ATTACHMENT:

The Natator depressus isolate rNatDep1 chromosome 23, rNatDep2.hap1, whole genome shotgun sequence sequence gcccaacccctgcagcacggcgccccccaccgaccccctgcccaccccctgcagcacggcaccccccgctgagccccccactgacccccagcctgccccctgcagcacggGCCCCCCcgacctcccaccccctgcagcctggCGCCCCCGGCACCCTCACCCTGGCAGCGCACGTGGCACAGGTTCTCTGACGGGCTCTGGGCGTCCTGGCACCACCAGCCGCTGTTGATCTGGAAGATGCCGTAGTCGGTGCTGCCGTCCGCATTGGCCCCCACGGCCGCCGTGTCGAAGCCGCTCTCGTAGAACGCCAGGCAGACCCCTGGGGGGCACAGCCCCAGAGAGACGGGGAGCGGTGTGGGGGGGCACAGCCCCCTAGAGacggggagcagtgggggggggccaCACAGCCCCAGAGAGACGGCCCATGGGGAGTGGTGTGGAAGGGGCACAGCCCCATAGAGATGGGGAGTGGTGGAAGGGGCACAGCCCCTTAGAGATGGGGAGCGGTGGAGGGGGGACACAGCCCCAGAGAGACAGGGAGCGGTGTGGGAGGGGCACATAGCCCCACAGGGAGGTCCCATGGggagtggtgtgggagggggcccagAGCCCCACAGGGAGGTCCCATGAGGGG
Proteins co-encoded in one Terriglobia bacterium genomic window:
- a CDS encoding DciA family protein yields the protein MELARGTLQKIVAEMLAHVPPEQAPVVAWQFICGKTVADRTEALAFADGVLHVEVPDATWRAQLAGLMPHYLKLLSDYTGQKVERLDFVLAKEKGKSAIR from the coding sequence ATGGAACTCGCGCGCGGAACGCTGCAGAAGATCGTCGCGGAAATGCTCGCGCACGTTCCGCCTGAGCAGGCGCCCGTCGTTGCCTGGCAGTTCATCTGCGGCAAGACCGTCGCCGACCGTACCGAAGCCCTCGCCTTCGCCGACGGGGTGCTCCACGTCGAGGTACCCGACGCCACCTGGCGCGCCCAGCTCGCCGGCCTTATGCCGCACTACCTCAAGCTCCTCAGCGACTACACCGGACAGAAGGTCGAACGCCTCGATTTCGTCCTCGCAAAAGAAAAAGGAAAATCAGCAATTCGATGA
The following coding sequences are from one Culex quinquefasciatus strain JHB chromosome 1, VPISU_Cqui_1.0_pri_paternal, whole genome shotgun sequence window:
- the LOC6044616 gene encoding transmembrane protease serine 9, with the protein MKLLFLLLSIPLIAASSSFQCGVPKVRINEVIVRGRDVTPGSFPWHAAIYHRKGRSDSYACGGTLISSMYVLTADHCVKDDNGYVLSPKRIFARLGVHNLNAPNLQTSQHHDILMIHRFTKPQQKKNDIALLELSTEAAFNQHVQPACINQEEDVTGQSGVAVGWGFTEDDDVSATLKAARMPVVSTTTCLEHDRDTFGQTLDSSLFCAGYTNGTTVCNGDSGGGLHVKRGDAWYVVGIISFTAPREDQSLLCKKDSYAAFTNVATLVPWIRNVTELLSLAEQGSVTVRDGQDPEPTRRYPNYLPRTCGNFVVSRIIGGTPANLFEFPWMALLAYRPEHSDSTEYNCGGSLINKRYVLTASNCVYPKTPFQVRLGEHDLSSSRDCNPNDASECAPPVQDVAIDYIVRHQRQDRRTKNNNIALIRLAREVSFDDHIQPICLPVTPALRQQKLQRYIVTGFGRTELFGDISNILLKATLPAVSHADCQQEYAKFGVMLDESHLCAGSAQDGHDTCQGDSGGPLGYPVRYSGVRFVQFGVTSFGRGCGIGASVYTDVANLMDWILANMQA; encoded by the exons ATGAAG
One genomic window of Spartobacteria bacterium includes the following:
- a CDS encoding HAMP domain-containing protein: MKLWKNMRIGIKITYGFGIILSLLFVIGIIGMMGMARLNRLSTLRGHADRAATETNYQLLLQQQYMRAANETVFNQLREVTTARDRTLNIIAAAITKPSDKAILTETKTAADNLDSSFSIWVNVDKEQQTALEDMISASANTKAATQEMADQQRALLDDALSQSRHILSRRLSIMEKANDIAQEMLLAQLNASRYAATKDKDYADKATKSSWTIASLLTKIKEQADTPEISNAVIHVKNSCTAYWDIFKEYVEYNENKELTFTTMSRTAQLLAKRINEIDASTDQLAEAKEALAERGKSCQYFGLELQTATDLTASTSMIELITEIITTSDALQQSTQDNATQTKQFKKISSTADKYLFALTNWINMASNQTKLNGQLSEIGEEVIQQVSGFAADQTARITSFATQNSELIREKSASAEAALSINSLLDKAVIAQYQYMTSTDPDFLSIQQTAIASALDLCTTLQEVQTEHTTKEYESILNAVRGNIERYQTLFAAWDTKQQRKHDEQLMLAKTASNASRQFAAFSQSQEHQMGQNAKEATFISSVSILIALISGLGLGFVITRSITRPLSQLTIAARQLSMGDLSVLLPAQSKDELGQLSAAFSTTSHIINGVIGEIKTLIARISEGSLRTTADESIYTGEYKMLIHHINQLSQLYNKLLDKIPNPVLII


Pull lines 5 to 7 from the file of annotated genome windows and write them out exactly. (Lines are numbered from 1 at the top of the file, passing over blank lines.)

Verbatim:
- the LOC6044616 gene encoding transmembrane protease serine 9, with the protein MKLLFLLLSIPLIAASSSFQCGVPKVRINEVIVRGRDVTPGSFPWHAAIYHRKGRSDSYACGGTLISSMYVLTADHCVKDDNGYVLSPKRIFARLGVHNLNAPNLQTSQHHDILMIHRFTKPQQKKNDIALLELSTEAAFNQHVQPACINQEEDVTGQSGVAVGWGFTEDDDVSATLKAARMPVVSTTTCLEHDRDTFGQTLDSSLFCAGYTNGTTVCNGDSGGGLHVKRGDAWYVVGIISFTAPREDQSLLCKKDSYAAFTNVATLVPWIRNVTELLSLAEQGSVTVRDGQDPEPTRRYPNYLPRTCGNFVVSRIIGGTPANLFEFPWMALLAYRPEHSDSTEYNCGGSLINKRYVLTASNCVYPKTPFQVRLGEHDLSSSRDCNPNDASECAPPVQDVAIDYIVRHQRQDRRTKNNNIALIRLAREVSFDDHIQPICLPVTPALRQQKLQRYIVTGFGRTELFGDISNILLKATLPAVSHADCQQEYAKFGVMLDESHLCAGSAQDGHDTCQGDSGGPLGYPVRYSGVRFVQFGVTSFGRGCGIGASVYTDVANLMDWILANMQA; encoded by the exons ATGAAG
One genomic window of Spartobacteria bacterium includes the following:
- a CDS encoding HAMP domain-containing protein: MKLWKNMRIGIKITYGFGIILSLLFVIGIIGMMGMARLNRLSTLRGHADRAATETNYQLLLQQQYMRAANETVFNQLREVTTARDRTLNIIAAAITKPSDKAILTETKTAADNLDSSFSIWVNVDKEQQTALEDMISASANTKAATQEMADQQRALLDDALSQSRHILSRRLSIMEKANDIAQEMLLAQLNASRYAATKDKDYADKATKSSWTIASLLTKIKEQADTPEISNAVIHVKNSCTAYWDIFKEYVEYNENKELTFTTMSRTAQLLAKRINEIDASTDQLAEAKEALAERGKSCQYFGLELQTATDLTASTSMIELITEIITTSDALQQSTQDNATQTKQFKKISSTADKYLFALTNWINMASNQTKLNGQLSEIGEEVIQQVSGFAADQTARITSFATQNSELIREKSASAEAALSINSLLDKAVIAQYQYMTSTDPDFLSIQQTAIASALDLCTTLQEVQTEHTTKEYESILNAVRGNIERYQTLFAAWDTKQQRKHDEQLMLAKTASNASRQFAAFSQSQEHQMGQNAKEATFISSVSILIALISGLGLGFVITRSITRPLSQLTIAARQLSMGDLSVLLPAQSKDELGQLSAAFSTTSHIINGVIGEIKTLIARISEGSLRTTADESIYTGEYKMLIHHINQLSQLYNKLLDKIPNPVLII